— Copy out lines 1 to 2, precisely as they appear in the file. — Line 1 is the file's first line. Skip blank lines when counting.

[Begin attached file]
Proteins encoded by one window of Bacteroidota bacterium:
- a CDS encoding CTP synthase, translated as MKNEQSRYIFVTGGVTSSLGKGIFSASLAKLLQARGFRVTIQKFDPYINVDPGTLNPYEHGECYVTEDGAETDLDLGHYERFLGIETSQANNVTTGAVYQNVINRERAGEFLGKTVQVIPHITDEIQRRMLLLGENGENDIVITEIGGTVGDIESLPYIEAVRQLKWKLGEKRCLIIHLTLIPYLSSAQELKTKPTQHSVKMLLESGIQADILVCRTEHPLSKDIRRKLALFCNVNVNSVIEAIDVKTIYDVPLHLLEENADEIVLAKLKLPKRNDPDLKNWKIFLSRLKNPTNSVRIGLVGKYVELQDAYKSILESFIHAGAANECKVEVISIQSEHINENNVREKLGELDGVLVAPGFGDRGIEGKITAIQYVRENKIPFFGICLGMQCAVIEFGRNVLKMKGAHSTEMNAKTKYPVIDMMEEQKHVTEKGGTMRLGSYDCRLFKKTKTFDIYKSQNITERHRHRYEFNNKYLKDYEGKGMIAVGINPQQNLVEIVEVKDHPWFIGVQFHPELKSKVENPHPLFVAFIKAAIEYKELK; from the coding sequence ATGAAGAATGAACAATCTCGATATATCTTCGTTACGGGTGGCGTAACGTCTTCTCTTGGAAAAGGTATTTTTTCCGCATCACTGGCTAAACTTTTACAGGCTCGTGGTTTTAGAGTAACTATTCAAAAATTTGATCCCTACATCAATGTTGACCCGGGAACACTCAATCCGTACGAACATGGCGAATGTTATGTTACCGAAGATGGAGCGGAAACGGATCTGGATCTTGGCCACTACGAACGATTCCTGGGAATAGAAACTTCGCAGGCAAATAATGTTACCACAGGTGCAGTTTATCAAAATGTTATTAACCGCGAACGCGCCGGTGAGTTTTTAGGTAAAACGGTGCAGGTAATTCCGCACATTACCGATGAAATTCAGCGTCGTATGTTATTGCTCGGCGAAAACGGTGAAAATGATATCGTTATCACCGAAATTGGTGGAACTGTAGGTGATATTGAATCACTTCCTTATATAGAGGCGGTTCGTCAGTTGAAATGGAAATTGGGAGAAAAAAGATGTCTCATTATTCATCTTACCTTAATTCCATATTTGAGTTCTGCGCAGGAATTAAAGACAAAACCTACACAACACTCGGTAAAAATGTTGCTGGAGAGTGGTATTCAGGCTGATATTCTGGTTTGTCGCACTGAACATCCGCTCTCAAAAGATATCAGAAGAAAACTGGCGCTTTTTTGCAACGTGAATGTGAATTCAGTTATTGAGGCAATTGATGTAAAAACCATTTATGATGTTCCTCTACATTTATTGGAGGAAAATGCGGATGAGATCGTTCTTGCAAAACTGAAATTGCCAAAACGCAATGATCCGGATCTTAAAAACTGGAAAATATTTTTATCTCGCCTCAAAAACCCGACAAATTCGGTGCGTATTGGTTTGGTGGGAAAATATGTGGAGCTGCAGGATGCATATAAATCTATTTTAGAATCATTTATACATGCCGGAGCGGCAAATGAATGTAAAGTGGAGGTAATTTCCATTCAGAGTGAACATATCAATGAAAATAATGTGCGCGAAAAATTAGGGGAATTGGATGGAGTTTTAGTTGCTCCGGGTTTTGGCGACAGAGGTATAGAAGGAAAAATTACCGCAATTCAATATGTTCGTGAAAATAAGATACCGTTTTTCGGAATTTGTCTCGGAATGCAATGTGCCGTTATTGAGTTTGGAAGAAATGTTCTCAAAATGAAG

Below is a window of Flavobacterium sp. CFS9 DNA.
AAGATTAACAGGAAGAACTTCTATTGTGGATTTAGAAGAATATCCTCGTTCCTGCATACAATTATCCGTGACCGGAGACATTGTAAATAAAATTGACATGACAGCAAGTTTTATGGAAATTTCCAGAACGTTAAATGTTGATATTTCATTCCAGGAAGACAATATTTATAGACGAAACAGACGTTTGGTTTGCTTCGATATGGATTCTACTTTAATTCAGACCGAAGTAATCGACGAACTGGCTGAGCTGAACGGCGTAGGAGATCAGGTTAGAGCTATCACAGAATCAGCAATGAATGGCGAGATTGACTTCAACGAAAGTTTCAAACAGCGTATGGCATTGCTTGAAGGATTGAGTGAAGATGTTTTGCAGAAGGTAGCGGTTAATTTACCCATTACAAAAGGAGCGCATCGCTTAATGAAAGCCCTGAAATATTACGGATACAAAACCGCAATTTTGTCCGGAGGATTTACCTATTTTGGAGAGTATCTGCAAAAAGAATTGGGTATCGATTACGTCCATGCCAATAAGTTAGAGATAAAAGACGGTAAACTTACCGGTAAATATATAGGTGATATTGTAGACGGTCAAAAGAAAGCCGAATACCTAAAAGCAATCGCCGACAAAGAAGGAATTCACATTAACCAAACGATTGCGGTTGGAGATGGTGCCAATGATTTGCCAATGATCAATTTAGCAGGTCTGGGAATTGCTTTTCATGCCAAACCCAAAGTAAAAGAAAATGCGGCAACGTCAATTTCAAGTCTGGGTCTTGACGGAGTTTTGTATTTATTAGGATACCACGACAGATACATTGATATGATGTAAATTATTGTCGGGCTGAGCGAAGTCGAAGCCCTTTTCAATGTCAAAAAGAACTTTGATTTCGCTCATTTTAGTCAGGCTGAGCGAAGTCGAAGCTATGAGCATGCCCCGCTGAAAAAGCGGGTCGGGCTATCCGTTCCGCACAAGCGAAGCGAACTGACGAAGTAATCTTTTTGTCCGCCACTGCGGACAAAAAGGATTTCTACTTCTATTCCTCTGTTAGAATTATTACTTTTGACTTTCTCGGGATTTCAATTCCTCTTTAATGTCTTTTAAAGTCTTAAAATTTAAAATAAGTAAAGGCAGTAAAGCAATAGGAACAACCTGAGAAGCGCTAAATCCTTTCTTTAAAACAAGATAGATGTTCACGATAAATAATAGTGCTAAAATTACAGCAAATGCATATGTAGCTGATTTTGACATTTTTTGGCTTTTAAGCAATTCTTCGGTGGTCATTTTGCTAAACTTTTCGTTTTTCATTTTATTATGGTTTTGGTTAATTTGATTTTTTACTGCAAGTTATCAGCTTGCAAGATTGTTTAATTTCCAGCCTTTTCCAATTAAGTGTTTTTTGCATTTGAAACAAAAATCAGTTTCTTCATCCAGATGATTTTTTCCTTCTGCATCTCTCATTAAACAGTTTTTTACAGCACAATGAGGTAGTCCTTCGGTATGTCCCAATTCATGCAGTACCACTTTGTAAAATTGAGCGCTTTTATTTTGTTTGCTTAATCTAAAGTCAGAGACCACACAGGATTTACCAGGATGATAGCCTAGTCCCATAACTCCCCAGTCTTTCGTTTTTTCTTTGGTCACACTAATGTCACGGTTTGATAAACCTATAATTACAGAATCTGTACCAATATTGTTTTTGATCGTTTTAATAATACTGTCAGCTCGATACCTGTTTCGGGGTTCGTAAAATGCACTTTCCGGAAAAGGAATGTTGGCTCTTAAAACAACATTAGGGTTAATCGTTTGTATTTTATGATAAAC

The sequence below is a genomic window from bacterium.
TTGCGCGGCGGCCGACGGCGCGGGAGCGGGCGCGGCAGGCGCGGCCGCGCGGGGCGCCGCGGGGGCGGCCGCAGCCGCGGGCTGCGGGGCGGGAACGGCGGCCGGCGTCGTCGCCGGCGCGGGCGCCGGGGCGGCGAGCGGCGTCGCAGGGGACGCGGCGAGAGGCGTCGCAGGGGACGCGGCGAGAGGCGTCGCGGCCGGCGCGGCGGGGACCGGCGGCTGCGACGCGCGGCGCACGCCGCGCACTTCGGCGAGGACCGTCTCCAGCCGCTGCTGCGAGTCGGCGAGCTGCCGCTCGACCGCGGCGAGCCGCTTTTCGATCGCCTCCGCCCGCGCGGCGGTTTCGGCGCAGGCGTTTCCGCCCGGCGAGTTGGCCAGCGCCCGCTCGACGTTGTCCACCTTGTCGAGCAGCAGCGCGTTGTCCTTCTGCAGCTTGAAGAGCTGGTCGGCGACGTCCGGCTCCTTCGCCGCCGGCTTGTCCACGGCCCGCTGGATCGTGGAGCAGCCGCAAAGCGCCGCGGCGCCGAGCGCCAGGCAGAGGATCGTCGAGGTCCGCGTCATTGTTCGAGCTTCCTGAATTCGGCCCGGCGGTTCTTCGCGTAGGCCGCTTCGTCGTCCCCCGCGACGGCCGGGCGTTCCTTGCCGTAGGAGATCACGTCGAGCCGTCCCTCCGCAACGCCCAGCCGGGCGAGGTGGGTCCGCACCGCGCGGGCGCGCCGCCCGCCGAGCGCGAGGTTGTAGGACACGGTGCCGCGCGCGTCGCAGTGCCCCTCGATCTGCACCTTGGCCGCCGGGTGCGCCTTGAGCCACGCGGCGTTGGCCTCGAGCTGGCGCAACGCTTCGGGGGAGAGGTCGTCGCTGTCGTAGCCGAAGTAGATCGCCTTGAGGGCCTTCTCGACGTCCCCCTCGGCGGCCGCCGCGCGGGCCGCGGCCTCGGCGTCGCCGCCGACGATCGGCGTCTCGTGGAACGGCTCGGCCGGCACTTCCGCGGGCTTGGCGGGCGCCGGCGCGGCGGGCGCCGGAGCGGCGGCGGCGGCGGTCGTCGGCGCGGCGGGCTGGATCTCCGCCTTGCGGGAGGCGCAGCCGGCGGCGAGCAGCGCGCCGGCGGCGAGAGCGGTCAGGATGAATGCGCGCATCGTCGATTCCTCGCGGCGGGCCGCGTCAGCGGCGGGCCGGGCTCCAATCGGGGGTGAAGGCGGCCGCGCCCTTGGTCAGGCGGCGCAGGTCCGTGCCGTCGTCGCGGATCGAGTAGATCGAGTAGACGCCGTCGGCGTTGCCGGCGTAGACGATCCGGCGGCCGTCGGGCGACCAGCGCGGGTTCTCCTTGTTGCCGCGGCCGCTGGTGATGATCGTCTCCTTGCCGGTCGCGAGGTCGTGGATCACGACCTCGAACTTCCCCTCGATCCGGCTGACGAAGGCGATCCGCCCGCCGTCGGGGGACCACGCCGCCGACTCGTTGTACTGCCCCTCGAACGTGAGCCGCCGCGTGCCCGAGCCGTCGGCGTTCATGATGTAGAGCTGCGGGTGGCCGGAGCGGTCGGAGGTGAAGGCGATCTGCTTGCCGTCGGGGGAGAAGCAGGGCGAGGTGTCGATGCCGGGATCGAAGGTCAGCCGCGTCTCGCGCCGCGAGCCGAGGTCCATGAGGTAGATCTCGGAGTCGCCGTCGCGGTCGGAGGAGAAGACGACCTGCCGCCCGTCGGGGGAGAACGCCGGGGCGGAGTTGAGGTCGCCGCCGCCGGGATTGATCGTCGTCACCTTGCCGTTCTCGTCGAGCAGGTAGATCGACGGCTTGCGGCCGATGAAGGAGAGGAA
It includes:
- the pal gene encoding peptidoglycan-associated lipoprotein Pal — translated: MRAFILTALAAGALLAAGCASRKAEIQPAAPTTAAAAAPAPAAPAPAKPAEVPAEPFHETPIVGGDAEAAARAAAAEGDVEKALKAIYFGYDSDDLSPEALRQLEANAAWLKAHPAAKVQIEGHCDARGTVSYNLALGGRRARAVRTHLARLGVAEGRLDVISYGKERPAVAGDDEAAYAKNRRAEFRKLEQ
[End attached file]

Proteins encoded by one window of Bacteroidota bacterium:
- a CDS encoding CTP synthase, translated as MKNEQSRYIFVTGGVTSSLGKGIFSASLAKLLQARGFRVTIQKFDPYINVDPGTLNPYEHGECYVTEDGAETDLDLGHYERFLGIETSQANNVTTGAVYQNVINRERAGEFLGKTVQVIPHITDEIQRRMLLLGENGENDIVITEIGGTVGDIESLPYIEAVRQLKWKLGEKRCLIIHLTLIPYLSSAQELKTKPTQHSVKMLLESGIQADILVCRTEHPLSKDIRRKLALFCNVNVNSVIEAIDVKTIYDVPLHLLEENADEIVLAKLKLPKRNDPDLKNWKIFLSRLKNPTNSVRIGLVGKYVELQDAYKSILESFIHAGAANECKVEVISIQSEHINENNVREKLGELDGVLVAPGFGDRGIEGKITAIQYVRENKIPFFGICLGMQCAVIEFGRNVLKMKGAHSTEMNAKTKYPVIDMMEEQKHVTEKGGTMRLGSYDCRLFKKTKTFDIYKSQNITERHRHRYEFNNKYLKDYEGKGMIAVGINPQQNLVEIVEVKDHPWFIGVQFHPELKSKVENPHPLFVAFIKAAIEYKELK; from the coding sequence ATGAAGAATGAACAATCTCGATATATCTTCGTTACGGGTGGCGTAACGTCTTCTCTTGGAAAAGGTATTTTTTCCGCATCACTGGCTAAACTTTTACAGGCTCGTGGTTTTAGAGTAACTATTCAAAAATTTGATCCCTACATCAATGTTGACCCGGGAACACTCAATCCGTACGAACATGGCGAATGTTATGTTACCGAAGATGGAGCGGAAACGGATCTGGATCTTGGCCACTACGAACGATTCCTGGGAATAGAAACTTCGCAGGCAAATAATGTTACCACAGGTGCAGTTTATCAAAATGTTATTAACCGCGAACGCGCCGGTGAGTTTTTAGGTAAAACGGTGCAGGTAATTCCGCACATTACCGATGAAATTCAGCGTCGTATGTTATTGCTCGGCGAAAACGGTGAAAATGATATCGTTATCACCGAAATTGGTGGAACTGTAGGTGATATTGAATCACTTCCTTATATAGAGGCGGTTCGTCAGTTGAAATGGAAATTGGGAGAAAAAAGATGTCTCATTATTCATCTTACCTTAATTCCATATTTGAGTTCTGCGCAGGAATTAAAGACAAAACCTACACAACACTCGGTAAAAATGTTGCTGGAGAGTGGTATTCAGGCTGATATTCTGGTTTGTCGCACTGAACATCCGCTCTCAAAAGATATCAGAAGAAAACTGGCGCTTTTTTGCAACGTGAATGTGAATTCAGTTATTGAGGCAATTGATGTAAAAACCATTTATGATGTTCCTCTACATTTATTGGAGGAAAATGCGGATGAGATCGTTCTTGCAAAACTGAAATTGCCAAAACGCAATGATCCGGATCTTAAAAACTGGAAAATATTTTTATCTCGCCTCAAAAACCCGACAAATTCGGTGCGTATTGGTTTGGTGGGAAAATATGTGGAGCTGCAGGATGCATATAAATCTATTTTAGAATCATTTATACATGCCGGAGCGGCAAATGAATGTAAAGTGGAGGTAATTTCCATTCAGAGTGAACATATCAATGAAAATAATGTGCGCGAAAAATTAGGGGAATTGGATGGAGTTTTAGTTGCTCCGGGTTTTGGCGACAGAGGTATAGAAGGAAAAATTACCGCAATTCAATATGTTCGTGAAAATAAGATACCGTTTTTCGGAATTTGTCTCGGAATGCAATGTGCCGTTATTGAGTTTGGAAGAAATGTTCTCAAAATGAAG